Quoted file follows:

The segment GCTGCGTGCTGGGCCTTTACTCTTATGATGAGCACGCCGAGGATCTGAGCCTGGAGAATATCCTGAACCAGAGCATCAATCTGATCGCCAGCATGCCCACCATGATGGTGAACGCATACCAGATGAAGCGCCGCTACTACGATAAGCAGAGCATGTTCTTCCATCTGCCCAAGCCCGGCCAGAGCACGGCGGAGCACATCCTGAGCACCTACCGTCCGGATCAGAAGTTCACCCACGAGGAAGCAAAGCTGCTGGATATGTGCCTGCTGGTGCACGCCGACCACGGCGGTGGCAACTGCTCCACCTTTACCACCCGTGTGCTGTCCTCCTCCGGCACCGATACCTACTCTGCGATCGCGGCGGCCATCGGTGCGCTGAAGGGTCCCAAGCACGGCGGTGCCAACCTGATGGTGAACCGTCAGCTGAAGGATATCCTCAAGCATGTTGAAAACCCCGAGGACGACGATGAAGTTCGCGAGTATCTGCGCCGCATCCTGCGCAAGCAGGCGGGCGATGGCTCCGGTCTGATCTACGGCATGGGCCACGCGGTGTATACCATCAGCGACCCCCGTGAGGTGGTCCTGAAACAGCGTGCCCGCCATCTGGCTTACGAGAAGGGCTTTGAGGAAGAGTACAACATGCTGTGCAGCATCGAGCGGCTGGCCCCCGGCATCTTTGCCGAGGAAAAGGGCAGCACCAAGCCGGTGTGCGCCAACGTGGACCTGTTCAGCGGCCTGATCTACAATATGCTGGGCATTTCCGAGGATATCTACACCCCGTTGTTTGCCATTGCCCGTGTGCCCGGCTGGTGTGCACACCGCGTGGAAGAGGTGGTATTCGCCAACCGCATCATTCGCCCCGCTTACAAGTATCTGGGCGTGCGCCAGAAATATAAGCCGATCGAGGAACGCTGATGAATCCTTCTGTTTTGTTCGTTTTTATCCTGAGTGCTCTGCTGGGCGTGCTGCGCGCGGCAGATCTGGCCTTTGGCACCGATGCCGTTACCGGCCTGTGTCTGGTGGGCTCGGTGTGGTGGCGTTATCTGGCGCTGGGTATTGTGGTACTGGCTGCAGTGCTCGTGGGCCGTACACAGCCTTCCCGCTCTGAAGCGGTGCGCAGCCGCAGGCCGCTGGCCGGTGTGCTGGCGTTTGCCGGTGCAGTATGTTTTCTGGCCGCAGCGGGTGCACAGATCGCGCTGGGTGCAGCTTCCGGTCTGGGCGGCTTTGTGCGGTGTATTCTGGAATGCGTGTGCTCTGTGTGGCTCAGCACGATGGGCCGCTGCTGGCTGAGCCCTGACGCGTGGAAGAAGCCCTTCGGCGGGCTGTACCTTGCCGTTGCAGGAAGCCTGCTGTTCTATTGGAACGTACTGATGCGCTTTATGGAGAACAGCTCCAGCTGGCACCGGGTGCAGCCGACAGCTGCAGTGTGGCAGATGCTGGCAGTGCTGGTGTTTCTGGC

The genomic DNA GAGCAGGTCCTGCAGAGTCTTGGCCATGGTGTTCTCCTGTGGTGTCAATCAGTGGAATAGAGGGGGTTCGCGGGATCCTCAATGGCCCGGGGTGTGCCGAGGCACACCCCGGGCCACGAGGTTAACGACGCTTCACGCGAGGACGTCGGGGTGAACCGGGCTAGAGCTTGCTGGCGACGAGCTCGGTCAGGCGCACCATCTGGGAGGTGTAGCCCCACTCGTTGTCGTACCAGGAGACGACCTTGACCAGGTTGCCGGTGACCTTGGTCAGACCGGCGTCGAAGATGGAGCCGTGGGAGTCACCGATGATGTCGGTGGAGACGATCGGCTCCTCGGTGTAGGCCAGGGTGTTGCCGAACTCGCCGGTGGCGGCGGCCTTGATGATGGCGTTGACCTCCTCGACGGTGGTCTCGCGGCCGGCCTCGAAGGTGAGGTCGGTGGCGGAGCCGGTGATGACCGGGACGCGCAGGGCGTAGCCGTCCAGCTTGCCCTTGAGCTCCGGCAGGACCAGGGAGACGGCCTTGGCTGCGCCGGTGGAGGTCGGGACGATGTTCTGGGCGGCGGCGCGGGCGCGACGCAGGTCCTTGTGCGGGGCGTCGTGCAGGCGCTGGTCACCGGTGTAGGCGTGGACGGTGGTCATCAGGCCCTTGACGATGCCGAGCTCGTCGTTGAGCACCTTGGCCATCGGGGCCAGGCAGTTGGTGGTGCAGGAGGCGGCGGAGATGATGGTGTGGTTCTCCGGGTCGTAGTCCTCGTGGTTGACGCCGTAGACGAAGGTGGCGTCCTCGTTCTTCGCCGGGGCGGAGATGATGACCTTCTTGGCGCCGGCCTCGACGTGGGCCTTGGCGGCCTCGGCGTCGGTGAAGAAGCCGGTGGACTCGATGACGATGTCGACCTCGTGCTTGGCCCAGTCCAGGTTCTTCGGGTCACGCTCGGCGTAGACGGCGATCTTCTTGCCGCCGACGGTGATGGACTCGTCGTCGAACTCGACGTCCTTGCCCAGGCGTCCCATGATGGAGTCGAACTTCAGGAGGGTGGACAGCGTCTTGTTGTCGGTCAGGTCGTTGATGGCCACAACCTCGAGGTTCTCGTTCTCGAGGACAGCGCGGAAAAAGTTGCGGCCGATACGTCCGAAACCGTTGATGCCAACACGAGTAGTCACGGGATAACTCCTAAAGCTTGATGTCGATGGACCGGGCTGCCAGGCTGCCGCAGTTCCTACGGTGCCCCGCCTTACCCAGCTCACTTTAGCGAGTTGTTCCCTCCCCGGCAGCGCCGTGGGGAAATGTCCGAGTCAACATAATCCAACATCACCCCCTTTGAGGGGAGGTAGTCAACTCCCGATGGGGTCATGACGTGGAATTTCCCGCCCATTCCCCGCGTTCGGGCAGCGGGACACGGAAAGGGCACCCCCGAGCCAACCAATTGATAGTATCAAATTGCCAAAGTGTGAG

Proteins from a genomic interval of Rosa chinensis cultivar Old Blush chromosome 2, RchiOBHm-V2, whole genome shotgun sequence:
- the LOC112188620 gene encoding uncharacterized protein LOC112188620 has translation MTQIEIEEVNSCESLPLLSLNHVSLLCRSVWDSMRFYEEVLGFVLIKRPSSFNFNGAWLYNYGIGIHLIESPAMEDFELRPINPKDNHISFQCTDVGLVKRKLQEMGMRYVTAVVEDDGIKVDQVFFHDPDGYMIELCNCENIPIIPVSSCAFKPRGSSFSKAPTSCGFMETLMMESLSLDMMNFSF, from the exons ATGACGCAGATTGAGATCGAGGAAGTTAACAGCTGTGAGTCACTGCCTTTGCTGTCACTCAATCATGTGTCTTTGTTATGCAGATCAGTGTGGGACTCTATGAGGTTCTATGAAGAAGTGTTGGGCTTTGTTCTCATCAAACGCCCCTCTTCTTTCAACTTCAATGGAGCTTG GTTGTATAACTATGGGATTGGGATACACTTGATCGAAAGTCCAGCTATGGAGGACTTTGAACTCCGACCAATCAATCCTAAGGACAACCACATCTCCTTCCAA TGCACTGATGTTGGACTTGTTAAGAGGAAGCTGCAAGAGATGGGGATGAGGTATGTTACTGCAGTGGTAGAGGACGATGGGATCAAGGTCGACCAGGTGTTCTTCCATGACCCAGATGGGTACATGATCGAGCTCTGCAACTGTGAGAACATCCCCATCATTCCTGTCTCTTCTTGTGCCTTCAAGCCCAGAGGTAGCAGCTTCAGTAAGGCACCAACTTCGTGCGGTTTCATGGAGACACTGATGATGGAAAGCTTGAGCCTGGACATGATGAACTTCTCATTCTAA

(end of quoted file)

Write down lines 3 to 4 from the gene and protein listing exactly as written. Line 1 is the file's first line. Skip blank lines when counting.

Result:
Proteins from a genomic interval of Rosa chinensis cultivar Old Blush chromosome 2, RchiOBHm-V2, whole genome shotgun sequence:
- the LOC112188620 gene encoding uncharacterized protein LOC112188620 has translation MTQIEIEEVNSCESLPLLSLNHVSLLCRSVWDSMRFYEEVLGFVLIKRPSSFNFNGAWLYNYGIGIHLIESPAMEDFELRPINPKDNHISFQCTDVGLVKRKLQEMGMRYVTAVVEDDGIKVDQVFFHDPDGYMIELCNCENIPIIPVSSCAFKPRGSSFSKAPTSCGFMETLMMESLSLDMMNFSF, from the exons ATGACGCAGATTGAGATCGAGGAAGTTAACAGCTGTGAGTCACTGCCTTTGCTGTCACTCAATCATGTGTCTTTGTTATGCAGATCAGTGTGGGACTCTATGAGGTTCTATGAAGAAGTGTTGGGCTTTGTTCTCATCAAACGCCCCTCTTCTTTCAACTTCAATGGAGCTTG GTTGTATAACTATGGGATTGGGATACACTTGATCGAAAGTCCAGCTATGGAGGACTTTGAACTCCGACCAATCAATCCTAAGGACAACCACATCTCCTTCCAA TGCACTGATGTTGGACTTGTTAAGAGGAAGCTGCAAGAGATGGGGATGAGGTATGTTACTGCAGTGGTAGAGGACGATGGGATCAAGGTCGACCAGGTGTTCTTCCATGACCCAGATGGGTACATGATCGAGCTCTGCAACTGTGAGAACATCCCCATCATTCCTGTCTCTTCTTGTGCCTTCAAGCCCAGAGGTAGCAGCTTCAGTAAGGCACCAACTTCGTGCGGTTTCATGGAGACACTGATGATGGAAAGCTTGAGCCTGGACATGATGAACTTCTCATTCTAA